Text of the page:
A while back I heard about a new model to describe addiction.  Basically it states that we become addicted to a substance not because of the substance itself, but because of our lack of connection to our surroundings.  The feelings generated by the substance help us to feel connected, or diminish that desire for connection.  Sobriety happens when we make connections.  This model was based on experiments devised after the US war in Vietnam.  A large percentage of troops were using opioids on a very regular basis, but when they got back home, the didn’t go into withdrawal, or deeper into the drug world, but integrated back into their circle of family and friends.  Yes, there were many who did end up in the streets or V.A. psych wards, but the percentage is relatively small compared to the percentage using on active duty.

I am quite fascinated by this model.  It rings true for me and for my fall into addiction.  I just didn’t feel connected. From a very early age, I felt different from everyone else.  The first small glass of beer I shared with older cousins at the age of six, I remember because I was invited into their circle.  At 12 and 13 I would drink because it helped me feel like I was a part of the ‘group’.  Certainly growing up in a conservative, religious milieu that constantly physically and mentally tortured anyone mildly suspected of being gay did play a role in the development of my addiction.  I rarely felt I fit in, and when I did, I felt sinfully wrong about the whole thing which pushed the cycle of separation further along.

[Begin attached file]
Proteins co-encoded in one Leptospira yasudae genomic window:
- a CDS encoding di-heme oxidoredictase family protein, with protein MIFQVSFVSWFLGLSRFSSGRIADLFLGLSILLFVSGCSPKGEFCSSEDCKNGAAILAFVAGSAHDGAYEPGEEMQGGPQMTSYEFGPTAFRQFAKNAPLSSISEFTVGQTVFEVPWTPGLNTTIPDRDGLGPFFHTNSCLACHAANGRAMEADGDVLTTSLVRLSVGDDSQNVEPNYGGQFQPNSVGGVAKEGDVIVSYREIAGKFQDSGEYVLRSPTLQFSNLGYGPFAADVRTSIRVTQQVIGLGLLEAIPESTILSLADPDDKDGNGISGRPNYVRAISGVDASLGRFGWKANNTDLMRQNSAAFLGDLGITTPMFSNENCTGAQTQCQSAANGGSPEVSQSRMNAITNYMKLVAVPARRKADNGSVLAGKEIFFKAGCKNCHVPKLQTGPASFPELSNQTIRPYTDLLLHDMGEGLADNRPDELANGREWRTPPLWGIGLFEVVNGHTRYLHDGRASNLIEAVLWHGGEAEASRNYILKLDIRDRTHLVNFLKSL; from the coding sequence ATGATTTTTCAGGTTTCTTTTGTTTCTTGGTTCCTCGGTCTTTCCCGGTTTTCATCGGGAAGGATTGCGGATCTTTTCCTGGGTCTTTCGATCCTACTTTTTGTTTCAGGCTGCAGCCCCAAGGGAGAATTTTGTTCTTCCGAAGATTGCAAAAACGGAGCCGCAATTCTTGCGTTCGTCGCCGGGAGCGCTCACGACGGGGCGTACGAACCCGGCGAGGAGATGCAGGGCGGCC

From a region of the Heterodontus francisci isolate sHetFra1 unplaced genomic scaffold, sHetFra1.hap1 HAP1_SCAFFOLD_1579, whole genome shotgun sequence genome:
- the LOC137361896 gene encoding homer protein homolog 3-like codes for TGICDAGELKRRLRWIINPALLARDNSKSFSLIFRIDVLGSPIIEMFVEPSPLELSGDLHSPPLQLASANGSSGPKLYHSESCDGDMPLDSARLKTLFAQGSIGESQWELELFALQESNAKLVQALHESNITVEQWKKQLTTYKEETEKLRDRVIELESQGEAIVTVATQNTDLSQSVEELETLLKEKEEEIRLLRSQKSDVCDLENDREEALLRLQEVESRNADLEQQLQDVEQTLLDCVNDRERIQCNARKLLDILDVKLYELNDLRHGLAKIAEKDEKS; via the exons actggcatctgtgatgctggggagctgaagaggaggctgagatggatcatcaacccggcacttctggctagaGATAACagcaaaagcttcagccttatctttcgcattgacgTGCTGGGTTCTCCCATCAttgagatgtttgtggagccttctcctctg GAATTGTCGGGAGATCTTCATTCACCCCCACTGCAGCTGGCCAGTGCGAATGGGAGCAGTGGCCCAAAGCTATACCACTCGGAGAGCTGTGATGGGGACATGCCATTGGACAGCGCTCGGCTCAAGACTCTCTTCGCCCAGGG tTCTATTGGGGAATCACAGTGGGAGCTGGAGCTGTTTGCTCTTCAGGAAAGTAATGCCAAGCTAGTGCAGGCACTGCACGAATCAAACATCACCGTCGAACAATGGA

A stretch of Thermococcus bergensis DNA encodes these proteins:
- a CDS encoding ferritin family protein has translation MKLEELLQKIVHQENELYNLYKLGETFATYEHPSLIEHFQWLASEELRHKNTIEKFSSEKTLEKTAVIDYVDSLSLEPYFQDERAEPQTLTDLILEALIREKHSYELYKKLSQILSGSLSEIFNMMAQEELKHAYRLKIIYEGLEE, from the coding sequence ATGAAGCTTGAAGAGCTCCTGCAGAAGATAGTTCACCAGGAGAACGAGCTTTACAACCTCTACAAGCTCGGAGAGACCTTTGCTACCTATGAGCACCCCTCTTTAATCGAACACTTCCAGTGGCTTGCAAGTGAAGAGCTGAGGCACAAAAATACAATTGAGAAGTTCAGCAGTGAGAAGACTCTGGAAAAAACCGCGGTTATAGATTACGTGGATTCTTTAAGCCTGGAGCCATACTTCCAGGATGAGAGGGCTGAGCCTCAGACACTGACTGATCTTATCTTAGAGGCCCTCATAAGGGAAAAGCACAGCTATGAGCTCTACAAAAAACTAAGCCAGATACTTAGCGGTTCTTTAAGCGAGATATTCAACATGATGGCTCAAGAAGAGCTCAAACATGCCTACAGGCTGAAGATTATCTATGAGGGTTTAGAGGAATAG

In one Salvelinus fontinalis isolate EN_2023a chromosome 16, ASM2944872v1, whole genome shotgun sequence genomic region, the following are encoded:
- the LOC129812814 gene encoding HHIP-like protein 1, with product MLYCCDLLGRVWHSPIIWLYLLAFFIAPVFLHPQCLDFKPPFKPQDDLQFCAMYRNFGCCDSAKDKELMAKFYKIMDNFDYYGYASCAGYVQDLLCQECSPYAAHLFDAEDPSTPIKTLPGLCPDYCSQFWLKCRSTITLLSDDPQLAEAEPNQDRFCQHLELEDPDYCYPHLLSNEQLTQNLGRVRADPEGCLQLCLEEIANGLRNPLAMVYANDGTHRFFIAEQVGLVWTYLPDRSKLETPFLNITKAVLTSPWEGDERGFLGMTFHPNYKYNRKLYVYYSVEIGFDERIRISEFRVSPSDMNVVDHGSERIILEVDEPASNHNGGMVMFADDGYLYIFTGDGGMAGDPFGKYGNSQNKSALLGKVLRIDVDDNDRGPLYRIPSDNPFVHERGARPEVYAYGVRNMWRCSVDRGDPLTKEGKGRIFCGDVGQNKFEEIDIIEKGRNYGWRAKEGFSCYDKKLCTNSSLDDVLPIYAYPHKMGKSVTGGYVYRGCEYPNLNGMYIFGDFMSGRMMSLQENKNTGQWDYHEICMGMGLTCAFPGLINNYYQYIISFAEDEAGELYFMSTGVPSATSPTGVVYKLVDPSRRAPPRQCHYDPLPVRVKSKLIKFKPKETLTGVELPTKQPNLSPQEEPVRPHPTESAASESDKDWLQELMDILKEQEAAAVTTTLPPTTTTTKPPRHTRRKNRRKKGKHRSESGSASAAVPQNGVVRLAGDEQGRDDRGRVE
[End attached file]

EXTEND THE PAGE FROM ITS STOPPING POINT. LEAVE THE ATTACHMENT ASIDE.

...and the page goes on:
There is no doubt in my mind that when I entered recovery I was very disconnected. My relationship was a house of cards awaiting destruction. I was living 2500 km from my family.  I had few true friends, though I had plenty of barstool buddies.  And I was spiritually bankrupt; there might be a God but we were mutually disinterested in each other.  I had spiralled my way down deeper and deeper in the funnel, moving around faster and faster as I was heading to the hole in the bottom and hoping that it would finally suck the life out of me because I lacked the courage to do it myself.  I was alone, separate and without ties to anything that didn’t get me high.